As we were going through my movies to try and find suitable Halloween type movies, I realised two things, I don’t like scary movies, and Scream barely qualifies. If anything, Scream is more of a spoof of a typical slasher flick than a fully-fledged member of the genre.
Scream is the story of a killer on the loose in a small American town where nothing exciting ever happens. When a young girl (Drew Barrymore) and her boyfriend are horribly murdered, the whole town becomes wary of a serial killer on the loose wearing a scary ghost mask who taunts his prey by making prank phone calls to them before carrying out the murders. Sidney Prescott (Neve Campbell) is only just recovering from the brutal rape and murder of her mother when this new killer arrives to cause her more grief. The prime suspect is her boyfriend (Skeet Ulrich) after he is seen loitering outside her home with a mobile phone after the killer attempts to kill Sidney early on. Sidney must try to stay alive with only her wits, an annoying best friend (Rose McGowan) and a horror movie expert friend (Jamie Kennedy) to help her. Complicating things further is a tabloid reporter (Courtney Cox) who thinks Sidney’s mother’s killer was framed and believes these new murders are linked.
One of the more interesting things I thought about while watching this film was ‘what the hell have all of these guys been up too recently’. Go through the whole cast and tell me any one of them that is still working regularly. Courtney Cox still works on television, and Drew Barrymore is still making terrible rom coms, but what are the rest doing? When this film was released, all of these actors were the next big things, but none of them have gone on to the greatness expected of them, and basically became flavours of the month.
I don’t really consider Scream to be a horror film. It pokes too much fun at the genre to be taken seriously. A few years later the Scary Movie series began and really started to spoof the genre, but I think Scream is funnier than any of those films put together. The Scream films, particularly Jamie Kennedy’s character, are always pointing out the flaws in classic slasher films. Flawed plot points like never running upstairs or virgins never die are lambasted to great effect in this film. The film was written by Kevin Williamson, who was also responsible for the teen drama Dawson’s Creek. I find it funny that he is responsible for both of this and Dawson’s as I still think Dawson’s Creek was a satire of the teen soapies like 90210, but people just weren’t smart enough to see it. Scream could also be put in that category.
Scream is not your typical slasher flick. It is a satire of the generic slasher film, and it is done really really well.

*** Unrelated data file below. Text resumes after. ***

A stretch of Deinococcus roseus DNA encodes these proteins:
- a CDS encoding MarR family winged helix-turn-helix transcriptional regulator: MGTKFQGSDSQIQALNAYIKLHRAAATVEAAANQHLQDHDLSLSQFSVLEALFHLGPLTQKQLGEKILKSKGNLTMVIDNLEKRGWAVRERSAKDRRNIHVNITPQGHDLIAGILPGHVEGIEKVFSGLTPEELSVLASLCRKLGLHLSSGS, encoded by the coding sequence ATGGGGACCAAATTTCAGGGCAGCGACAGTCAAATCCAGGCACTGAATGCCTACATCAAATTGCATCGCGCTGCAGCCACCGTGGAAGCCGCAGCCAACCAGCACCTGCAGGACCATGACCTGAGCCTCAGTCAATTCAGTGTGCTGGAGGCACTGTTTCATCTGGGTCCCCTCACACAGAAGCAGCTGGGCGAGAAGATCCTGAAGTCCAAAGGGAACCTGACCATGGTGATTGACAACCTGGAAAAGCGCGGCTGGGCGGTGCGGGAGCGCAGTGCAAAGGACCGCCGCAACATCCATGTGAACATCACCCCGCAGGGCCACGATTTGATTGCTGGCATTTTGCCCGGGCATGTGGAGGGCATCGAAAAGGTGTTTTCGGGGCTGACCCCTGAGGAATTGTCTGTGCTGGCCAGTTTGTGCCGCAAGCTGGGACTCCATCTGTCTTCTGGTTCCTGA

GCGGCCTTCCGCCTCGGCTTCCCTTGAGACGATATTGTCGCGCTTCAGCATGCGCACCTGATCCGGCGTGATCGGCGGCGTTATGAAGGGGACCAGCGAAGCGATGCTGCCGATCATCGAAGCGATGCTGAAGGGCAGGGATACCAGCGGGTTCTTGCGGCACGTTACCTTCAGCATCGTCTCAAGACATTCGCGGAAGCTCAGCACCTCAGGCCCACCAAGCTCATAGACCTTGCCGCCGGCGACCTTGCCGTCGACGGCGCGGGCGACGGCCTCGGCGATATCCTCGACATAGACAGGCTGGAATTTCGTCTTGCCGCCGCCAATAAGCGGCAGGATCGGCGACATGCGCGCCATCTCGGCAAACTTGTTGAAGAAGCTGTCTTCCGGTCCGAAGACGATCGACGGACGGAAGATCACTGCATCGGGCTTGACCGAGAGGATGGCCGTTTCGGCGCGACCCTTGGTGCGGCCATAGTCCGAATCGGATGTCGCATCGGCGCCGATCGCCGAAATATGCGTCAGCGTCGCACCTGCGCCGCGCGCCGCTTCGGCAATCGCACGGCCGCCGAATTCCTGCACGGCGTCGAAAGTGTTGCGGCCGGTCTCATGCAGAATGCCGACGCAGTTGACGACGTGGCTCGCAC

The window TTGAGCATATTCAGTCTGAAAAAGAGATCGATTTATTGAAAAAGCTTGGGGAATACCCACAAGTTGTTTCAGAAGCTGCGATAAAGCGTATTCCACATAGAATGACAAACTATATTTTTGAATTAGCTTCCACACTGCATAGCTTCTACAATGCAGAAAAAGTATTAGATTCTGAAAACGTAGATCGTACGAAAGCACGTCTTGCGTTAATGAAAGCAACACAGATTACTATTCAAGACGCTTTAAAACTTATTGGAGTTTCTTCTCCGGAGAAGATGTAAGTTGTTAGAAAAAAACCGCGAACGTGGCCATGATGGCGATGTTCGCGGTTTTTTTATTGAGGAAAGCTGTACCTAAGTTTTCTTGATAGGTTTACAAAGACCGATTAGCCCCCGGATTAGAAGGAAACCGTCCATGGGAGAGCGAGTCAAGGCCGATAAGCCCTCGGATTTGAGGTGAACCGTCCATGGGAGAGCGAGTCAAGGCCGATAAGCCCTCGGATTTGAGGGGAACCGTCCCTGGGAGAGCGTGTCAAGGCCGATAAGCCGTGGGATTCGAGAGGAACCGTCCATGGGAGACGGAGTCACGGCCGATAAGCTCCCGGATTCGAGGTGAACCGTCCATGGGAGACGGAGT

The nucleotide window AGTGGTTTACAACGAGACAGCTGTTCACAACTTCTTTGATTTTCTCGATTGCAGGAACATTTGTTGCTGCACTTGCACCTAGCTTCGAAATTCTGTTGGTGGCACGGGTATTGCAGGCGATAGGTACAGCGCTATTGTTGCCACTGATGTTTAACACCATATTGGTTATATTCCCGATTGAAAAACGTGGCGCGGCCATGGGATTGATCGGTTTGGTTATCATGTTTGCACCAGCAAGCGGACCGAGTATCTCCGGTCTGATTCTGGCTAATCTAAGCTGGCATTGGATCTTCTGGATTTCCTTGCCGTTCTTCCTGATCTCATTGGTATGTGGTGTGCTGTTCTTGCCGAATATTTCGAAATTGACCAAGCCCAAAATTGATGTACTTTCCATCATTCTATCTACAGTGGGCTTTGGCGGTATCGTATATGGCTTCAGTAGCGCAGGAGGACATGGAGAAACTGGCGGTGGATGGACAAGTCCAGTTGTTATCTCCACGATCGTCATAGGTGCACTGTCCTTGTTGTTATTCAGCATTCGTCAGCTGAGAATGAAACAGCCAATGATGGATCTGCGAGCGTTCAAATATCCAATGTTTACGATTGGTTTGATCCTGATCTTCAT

Scary movies aren’t really my thing. I can understand why some people enjoy being scared (I genuinely like how terrifying Halloween and Psycho are), but as a rule I tend to avoid the horror genre. I’d much rather nearly pee my pants laughing than almost pee them because I’m scared out of my mind. It’s just a personal preference.
So it should come as no surprise that the first time I watched Scream was just a couple years ago. Still, this film was such a big deal when it was released that it felt familiar during my initial viewing. I’ve spent the past 15+ years seeing that mask every Halloween. I knew that Drew Barrymore died at the beginning. I was aware that this was the movie that brought Courtney Cox and David Arquette together (and I’m still sad that they didn’t last). This is a movie is just inescapable.
That said, it’s not really that scary of a movie. Maybe I’ve become desensitized by television shows like The Walking Dead and Dexter. Or maybe it’s because this is really more of a spoof of the horror films from the 70s and 80s. Whatever it is, the only truly terrifying part is the opening scene. Watching Drew Barrymore being stalked through her own home is incredibly intense. The success of this sequence rests on Barrymore’s more than able shoulders. So much of the terror is implied shadow and noise, leaving the audience as confused and scared as poor Drew. Even knowing that she won’t survive, I found myself rooting for her to somehow outsmart the murderer.
From there the movie becomes more of a spoof. It’s more funny than scary, but I think that was the intention. There are a lot of references to previous giants of the genre– Halloween, Friday the 13th, A Nightmare on Elm Street— many that I wouldn’t catch not having seen most of these movies. I recognize enough to know when to laugh, but I imagine this would be more fun for a real fan to watch.
The only thing I didn’t really like about Scream was the ending. The final reveal of killer is disappointing, and the explanation of his or her motive left a lot to be desired. But maybe this was the final spoof on the teen slasher flick, an ending that wraps everything up but falls apart under further scrutiny.